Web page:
Australians who have been impacted by the devastating floods that battered the countries east coast, now have something else to worry about – scammers.
As many begin cleaning up and picking up the pieces after their businesses and homes were destroyed, many have begun making insurance claims.
However, now there are reports of scammers trying to take advantage of those impacted by the floods.
Pumicestone MP Ali King said she received a text from an alleged scammer, claiming they would help with her insurance claim following the floods.
The only problem – she didn’t apply for a claim.
“I got a text today from someone assigned to help me with my insurance claim. I don’t have an insurance claim,” she said on social media.
Labor MP for Whitlam, Stephen Jones, also took to social media to slam the alleged scammer.
“We’ve seen the best of Australia in the huge outpouring of support for those affected by these devastating floods,” he said on Twitter.
“But scammers posing as insurance agents are looking to exploit people trying to pick up the pieces of their lives.”
An ACCC spokesperson told 7NEWS.com.au it was still early days and they were yet to see reports about scams related to the floods, but urged Australians to remain cautious.
How to protect yourself
The ACCC said Australians should take note of several things to protect themselves from scams:
- Don’t click on hyperlinks in text/social media messages or emails, even if it appears to come from a trusted source.
- Never respond to unsolicited messages and calls that ask for personal or financial details, even if they claim to be a from a reputable organisation or government authority.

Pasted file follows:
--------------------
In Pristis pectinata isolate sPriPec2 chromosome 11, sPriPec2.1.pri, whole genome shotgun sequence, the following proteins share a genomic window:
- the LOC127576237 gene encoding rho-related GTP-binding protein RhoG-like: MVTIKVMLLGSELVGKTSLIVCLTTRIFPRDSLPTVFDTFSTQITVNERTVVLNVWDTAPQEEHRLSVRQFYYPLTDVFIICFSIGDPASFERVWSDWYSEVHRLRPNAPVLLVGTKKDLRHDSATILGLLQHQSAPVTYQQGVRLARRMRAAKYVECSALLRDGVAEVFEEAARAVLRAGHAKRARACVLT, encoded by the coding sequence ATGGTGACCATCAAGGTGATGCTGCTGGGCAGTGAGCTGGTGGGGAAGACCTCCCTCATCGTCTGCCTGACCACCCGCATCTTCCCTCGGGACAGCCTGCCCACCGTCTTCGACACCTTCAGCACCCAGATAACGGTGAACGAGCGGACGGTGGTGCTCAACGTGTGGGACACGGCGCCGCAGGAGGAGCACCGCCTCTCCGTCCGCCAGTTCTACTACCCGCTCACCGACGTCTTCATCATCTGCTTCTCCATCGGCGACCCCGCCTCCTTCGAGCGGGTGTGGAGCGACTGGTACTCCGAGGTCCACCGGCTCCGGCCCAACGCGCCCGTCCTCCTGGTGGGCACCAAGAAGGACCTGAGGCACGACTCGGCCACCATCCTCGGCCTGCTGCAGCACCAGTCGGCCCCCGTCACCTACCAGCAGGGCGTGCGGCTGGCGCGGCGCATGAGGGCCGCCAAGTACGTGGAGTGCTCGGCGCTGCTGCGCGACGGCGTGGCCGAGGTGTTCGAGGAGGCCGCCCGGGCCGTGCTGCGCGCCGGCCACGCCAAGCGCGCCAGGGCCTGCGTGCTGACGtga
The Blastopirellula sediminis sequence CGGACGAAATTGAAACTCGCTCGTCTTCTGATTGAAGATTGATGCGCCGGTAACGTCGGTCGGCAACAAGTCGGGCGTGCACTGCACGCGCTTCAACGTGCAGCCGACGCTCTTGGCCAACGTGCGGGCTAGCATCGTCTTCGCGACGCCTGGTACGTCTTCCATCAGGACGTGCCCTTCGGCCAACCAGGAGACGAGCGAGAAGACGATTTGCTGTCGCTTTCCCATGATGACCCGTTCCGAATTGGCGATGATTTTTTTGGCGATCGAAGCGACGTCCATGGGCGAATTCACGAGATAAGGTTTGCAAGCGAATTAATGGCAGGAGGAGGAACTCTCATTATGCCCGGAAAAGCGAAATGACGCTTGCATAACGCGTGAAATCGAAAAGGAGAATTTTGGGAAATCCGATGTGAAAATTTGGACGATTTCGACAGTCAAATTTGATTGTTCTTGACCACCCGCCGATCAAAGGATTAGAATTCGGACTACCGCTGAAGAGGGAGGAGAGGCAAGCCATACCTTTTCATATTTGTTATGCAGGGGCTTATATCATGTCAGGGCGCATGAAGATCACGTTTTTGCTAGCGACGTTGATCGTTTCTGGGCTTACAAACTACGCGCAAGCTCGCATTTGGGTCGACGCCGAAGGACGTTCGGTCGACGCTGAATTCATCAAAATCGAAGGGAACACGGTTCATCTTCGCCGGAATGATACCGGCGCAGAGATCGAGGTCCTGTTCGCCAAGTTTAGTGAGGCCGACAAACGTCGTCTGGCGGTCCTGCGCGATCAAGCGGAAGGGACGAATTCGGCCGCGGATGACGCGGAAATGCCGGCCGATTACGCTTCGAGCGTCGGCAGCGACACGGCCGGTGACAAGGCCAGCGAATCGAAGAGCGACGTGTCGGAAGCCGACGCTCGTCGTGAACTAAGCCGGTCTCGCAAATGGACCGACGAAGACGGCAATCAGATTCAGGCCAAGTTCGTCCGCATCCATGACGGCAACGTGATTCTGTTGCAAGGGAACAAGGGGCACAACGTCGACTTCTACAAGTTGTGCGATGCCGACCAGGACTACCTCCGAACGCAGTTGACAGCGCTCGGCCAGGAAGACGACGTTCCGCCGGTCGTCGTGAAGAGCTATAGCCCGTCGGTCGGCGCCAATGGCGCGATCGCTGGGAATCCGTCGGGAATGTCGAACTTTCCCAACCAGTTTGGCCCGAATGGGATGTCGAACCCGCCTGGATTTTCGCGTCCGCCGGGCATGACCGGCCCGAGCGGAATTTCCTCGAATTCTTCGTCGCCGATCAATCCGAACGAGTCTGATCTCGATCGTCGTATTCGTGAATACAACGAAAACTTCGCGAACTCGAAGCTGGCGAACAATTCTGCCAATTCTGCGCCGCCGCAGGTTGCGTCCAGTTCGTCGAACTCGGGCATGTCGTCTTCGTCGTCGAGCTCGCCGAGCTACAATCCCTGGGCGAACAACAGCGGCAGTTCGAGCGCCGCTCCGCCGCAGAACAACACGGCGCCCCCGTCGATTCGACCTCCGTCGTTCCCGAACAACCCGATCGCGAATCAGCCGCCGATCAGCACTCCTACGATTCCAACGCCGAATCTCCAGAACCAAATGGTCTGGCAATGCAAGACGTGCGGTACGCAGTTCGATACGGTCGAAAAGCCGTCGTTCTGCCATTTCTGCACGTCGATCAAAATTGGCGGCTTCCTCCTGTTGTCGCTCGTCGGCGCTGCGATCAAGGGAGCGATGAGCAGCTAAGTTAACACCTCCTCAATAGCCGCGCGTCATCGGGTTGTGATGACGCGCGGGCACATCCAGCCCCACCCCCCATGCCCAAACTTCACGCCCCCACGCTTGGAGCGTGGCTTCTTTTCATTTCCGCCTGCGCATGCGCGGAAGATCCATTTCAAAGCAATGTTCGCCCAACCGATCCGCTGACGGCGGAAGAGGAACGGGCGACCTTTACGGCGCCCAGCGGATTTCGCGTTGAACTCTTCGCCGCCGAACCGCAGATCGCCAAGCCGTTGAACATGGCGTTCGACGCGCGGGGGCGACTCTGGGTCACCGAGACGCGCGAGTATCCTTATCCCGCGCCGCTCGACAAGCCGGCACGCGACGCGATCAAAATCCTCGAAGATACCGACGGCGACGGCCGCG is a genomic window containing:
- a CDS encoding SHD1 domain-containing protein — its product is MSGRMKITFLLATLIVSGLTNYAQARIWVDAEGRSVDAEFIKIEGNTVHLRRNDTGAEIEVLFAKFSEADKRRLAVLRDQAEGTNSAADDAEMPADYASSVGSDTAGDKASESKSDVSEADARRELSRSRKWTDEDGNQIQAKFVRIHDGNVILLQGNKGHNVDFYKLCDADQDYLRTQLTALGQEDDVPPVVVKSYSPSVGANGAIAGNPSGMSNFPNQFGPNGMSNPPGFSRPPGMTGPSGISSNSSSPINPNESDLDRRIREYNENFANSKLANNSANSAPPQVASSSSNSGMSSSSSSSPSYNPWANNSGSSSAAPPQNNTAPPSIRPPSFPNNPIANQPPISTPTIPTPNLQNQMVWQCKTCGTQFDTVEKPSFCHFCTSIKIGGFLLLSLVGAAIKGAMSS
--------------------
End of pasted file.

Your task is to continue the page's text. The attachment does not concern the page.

- To verify the legitimacy of a contact, find them through an independent source such as a phone book or online search.
- Approach charity organisations directly to make a donation or offer support.
- Legitimate charities are registered – you check an organisation’s credentials on the Australian Charities and Not-for-Profits Commission (ACNC) website to see if they are a genuine charity.
- Never send money or give personal information, credit card details or online account details to anyone you don’t know or trust.
- If you are approached by a street collector, ask to see their identification. If you have any doubts about who they are, do not pay.
- If you are approached in person, ask the collector for details about the charity such as its full name, address and how the proceeds will be used.
- Avoid any arrangement with a stranger that asks for up-front payment via money order, wire transfer, international funds transfer, pre-loaded card or electronic currency, like Bitcoin.
Contact your bank if you think you have fallen victim to a scam and consider raising a complaint with the Australian Financial Complaints Authority if unsatisfied with the response.
Individuals who have been impacted can now also claim the Australian Government Disaster Recovery Payment which sits at a sum of $1000 per adult and $400 per child.
For more information on the disaster support and to check eligibility and apply, click here
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